This one seems to have fewer actual exhibits, or at least no single artefacts that are quite so huge. But the interpretation is very good indeed. Whereas the First Emperor failed to ask – or diplomatically body-swerved – awkward questions about the megalomania of the subject, the (lack of) legacy and more bothersome aspects, Hadrian seems all about the tricky stuff.
A sizeable chunk is devoted to what the Roman's did for us: we seem to have inherited their wars, their economics and their architecture. Models and images of the Pantheon in Rome sat beneath the dome of the museum's Reading Room, making that inheritance plain.
It's also good on the economics, explaining how the Empire needed to expand to continue supplying the hungry city at its centre. Trade and war, and the state of the Empire as a whole, were in large part influenced by its over-dependence on oil (in Roman times, olive oil). As the Empire over-stretched itself, became dependent on all the fingers it had in foreign pies, the whole thing starts to unravel. It's (intentionally) very easy to see the links between the maps and politics of Hadrian's day and our own, and maybe even fore-taste our own decline.
The unnerving similarity of the maps of disputed borders and trouble spots then with those in our papers today suggests that nothing's changed in the last 2,000 years. One group of fellow visitors seemed to take this as reason just to shrug our shoulders at the Middle East. But what it really underlines is how the modern borders of a lot of these countries were decided by classical scholars who acted as if time had stood still.
But it's not all about what we owe the Romans. I was pleasantly surprised by the emphasis on global context.
“The Roman Empire did not exist in isolation. The Satavahana in India and the Eastern Han in China were both powerful empires of similar importance. Rome had links with both of them. At Rome's eastern border, in modern-day Iran and Iraq, was the Parthian Empire.”
Caption in the British Museum's Hadrian exhibition.It was also good exploring the historiography, how we know anything about Hadrian, explaining the scant and bitty sources and the biases of those that wrote them. While the First Emperor presented a totality of story, Hadrian sign-posts the gaps, explicitly acknowledging that our knowledge is built up from fragments.
Picked up plenty of top facts as I nosed round. Such as that a clanking bit of dialogue from The Twin Dilemma, “May my bones rot”, seems to derive from a Jewish curse on Hadrian after the suppression of the revolt in Jerusalem.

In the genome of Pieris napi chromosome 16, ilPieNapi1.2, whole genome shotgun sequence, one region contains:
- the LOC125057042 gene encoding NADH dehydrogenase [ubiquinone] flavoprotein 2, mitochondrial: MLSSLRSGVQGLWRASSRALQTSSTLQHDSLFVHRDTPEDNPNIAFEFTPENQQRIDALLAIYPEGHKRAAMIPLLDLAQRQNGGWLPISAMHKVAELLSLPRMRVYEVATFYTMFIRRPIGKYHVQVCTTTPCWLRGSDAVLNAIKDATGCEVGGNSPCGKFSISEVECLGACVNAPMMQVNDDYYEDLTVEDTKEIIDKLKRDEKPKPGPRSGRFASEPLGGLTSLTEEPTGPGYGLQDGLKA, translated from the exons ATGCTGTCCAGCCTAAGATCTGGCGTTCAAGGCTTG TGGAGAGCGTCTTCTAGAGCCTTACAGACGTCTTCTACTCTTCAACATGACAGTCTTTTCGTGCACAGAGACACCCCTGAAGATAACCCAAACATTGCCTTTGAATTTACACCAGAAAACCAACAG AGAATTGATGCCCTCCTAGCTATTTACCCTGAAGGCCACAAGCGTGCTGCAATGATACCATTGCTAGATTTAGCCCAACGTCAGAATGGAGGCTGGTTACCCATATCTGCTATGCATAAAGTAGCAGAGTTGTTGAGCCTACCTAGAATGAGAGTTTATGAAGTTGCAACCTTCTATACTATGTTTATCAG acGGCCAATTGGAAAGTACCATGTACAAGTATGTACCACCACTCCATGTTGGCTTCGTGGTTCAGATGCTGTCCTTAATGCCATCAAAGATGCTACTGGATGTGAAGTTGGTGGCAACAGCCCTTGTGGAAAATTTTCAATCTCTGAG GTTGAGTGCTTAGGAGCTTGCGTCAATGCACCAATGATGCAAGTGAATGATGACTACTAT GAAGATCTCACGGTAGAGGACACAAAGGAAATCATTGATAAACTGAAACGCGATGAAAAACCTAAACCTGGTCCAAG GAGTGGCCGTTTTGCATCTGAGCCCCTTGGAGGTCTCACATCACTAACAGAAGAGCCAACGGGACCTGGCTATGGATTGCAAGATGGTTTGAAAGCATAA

The exhibition's family guide entirely neglects to mention Antinous – apart from his name being on the floor plan. The Dr suggested this isn't really an exhibition for kids anyway, but it also seems a bit timid for the notes to ignore such a major part of the show. Antinous was Hadrian's pretty Greek lover, and appears in all sorts of costumes and hairstyles.
The information panels explain the different attitudes to sex in Roman times – the general wheeze seeming to be that a respectable fellow would not a) shag married women and b) get shagged himself. But there's also lots on the court politics and intrigues of the Emperor having such a pretty favourite. And I found the aftermath of Antinous's death fascinating, too. (He threw himself / fell / got shoved into the Nile on a boat trip.)
“The Antinous Cult
Literary sources tell us that Hadrian was profoundly affected by Antinous's death and mourned him with unusual intensity. While Hadrian did not pass any official decree ordering Antinous's deification, he gave encouragement to those who wanted to make Antinous the object of a new cult. Shortly after his lover's death, Hadrian founded a new city on the banks of the Nile and named it Antinoopolis. He built a large temple and set up festival in Antinous's memory. Other Greek cities began to establish their own cults and festivals in honour of Antinous, led by local and senatorial leaders, who wished to express their loyalty to Rome and to Hadrian. The cult became popular among the common people where it seems to have competed with Christianity.”
Ibid.NB the assumptions in that, the the political, pragmatic reasons for a religion flourishing. It was not unusual for an ordinary mortal to find themselves deified, and their ordinariness quickly appeals to the masses. For all the talk of loyalty to Rome, surely Antonius's appeal to the Greek cities who worshipped him was his having been Greek.
So you've got some ordinary, non-Roman geezer turned into a God because it serves a useful purpose to the politicking of the day. It happened to be the Emperor's dead gay lover, but it might just as well have been anyone.